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ALFRED TENNYSON AUGUSTA WEBSTER AUSTIN DOBSON Ballade beauty bird bliss bloom blossoms blue bosom bough breath bright charm CHRISTINA ROSSETTI DANTE GABRIEL ROSSETTI dead dear death doth dream earth EDWARD DOWDEN eyes face fade faint fair falling rose feet flowers FRANCIS HASTINGS DOYLE FRANCIS TURNER PALGRAVE glow golden green grow hand happy hast hath hear heart heaven JAMES RUSSELL LOWELL kiss leaves life's light lips lonely Lord love thee Love's lyric MATTHEW ARNOLD morning murmur never night o'er pain pass poem poet rhymes RICHARD CHENEVIX TRENCH rondeau Rondel round scent shadow shalt shore sigh sing skies sleep smile snow soft song soul spirit Spring stars summer sweet THEOPHILE MARZIALS thine things thou art thought to-day tree Triolet voice warm weary whispering wild WILLIAM BELL SCOTT wind wings woods words
Page 14 - I HAVE been here before, But when or how I cannot tell : I know the grass beyond the door, The sweet keen smell, The sighing sound, the lights around the shore. You have been mine before, — How long ago I may not know : But just when at that swallow's soar Your neck turned so, Some veil did fall, — I knew it all of yore.
Page 126 - PRUNE thou thy words, the thoughts control That o'er thee swell and throng ; They will condense within thy soul, And change to purpose strong. But he, who lets his feelings run In soft luxurious flow, Shrinks when hard service must be done, And faints at every woe. Faith's meanest deed more favour bears, Where hearts and wills are weighed, Than brightest transports, choicest prayers, Which bloom their hour and fade.
Page 133 - Ah! when at last we lie with tranced breath, Not vexing Thee in death, And Thou rememberest of what toys We made our joys, How weakly understood Thy great commanded good, Then, fatherly not less Than I whom Thou hast moulded from the clay, Thou'lt leave Thy wrath, and say, 'I will be sorry for their childishness.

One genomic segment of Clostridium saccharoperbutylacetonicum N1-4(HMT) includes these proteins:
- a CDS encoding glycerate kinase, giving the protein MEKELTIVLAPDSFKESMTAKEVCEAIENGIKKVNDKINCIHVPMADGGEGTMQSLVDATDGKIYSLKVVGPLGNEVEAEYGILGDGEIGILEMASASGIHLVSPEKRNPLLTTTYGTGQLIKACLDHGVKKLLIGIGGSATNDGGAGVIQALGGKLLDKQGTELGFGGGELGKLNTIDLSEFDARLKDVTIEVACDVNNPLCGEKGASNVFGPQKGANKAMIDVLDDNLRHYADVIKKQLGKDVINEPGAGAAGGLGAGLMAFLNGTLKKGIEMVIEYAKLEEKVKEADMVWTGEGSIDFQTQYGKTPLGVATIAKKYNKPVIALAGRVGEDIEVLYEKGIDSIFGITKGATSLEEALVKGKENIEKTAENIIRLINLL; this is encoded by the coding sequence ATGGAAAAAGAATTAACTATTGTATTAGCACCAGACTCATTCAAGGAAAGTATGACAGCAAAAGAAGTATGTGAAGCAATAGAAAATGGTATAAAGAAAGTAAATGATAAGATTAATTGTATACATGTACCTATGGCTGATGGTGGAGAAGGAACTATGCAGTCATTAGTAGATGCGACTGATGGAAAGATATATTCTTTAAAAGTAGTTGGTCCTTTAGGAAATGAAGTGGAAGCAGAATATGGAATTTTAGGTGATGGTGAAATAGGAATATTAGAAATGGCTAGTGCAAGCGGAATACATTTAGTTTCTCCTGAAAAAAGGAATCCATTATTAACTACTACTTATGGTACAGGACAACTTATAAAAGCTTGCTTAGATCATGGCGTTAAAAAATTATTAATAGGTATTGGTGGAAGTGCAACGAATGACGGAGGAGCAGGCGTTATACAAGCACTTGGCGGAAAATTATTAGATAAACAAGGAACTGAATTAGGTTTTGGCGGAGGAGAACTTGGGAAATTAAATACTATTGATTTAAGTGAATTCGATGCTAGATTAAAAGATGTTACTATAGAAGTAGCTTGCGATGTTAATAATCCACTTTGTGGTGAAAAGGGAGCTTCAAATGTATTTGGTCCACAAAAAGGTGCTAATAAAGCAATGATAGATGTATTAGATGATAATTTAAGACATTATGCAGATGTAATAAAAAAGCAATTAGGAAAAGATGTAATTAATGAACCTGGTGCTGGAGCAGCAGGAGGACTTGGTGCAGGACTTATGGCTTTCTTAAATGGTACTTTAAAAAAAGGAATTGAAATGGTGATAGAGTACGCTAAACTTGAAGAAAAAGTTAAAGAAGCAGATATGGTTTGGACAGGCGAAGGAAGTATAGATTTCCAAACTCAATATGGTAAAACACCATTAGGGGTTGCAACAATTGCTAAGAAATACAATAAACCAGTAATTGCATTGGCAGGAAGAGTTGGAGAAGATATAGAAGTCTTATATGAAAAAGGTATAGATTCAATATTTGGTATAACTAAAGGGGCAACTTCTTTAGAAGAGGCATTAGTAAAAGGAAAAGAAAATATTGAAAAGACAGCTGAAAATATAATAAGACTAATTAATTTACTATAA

Page 132 - From his late sobbing wet. And I, with moan, Kissing away his tears, left others of my own; For, on a table drawn beside his head, He had put, within his reach, A box of counters and a...
Page 9 - With all my will, but much against my heart, We two now part. My Very Dear, Our solace is, the sad road lies so clear. It needs no art, With faint, averted feet And many a tear, In our opposed paths to persevere. Go thou to East, I West. We will not say There's any hope, it is so far away. But, O, my Best, When the one darling of our widowhead, The nursling Grief, Is dead, And no dews blur our eyes To see the peach-bloom come in evening skies, Perchance we may, Where now this night is day, And even...
Page 98 - The moth's kiss, first! Kiss me as if you made believe You were not sure, this eve. How my face, your flower, had pursed Its petals up; so, here and there You brush it, till I grow aware Who wants me, and wide ope I burst.
Page 194 - ... and play ; Hearken what the past doth witness and say : Rust in thy gold, a moth is in thine array, A canker is in thy bud, thy leaf must decay. At midnight, at cockcrow, at morning, one certain day Lo, the Bridegroom shall come and shall not delay : Watch thou and pray. Then I answered : Yea. Passing away, saith my God, passing away : Winter passeth after the long delay : New grapes on the vine, new figs on the tender spray, Turtle calleth turtle in Heaven's May. Though I tarry wait for Me,...
Page 156 - With echoing straits between us thrown, Dotting the shoreless watery wild, We mortal millions live alone, The islands feel the enclasping flow, And then their endless bounds they know. But when the moon their hollows lights, And they are swept by balms of spring, And in their glens, on starry nights, The nightingales divinely sing; And lovely notes, from shore to shore, Across the sounds and channels pour— Oh ! then a longing like despair Is to their farthest caverns sent ; For surely once, they...
Page 243 - COUNT each affliction, whether light or grave, God's messenger sent down to thee. Do thou With courtesy receive him : rise and bow : And, ere his shadow pass thy threshold, crave Permission first his heavenly feet to lave, Then lay before him all thou hast. Allow No cloud of passion to usurp thy brow, Or mar thy hospitality, no wave Of mortal tumult to obliterate Thy soul's marmoreal calmness.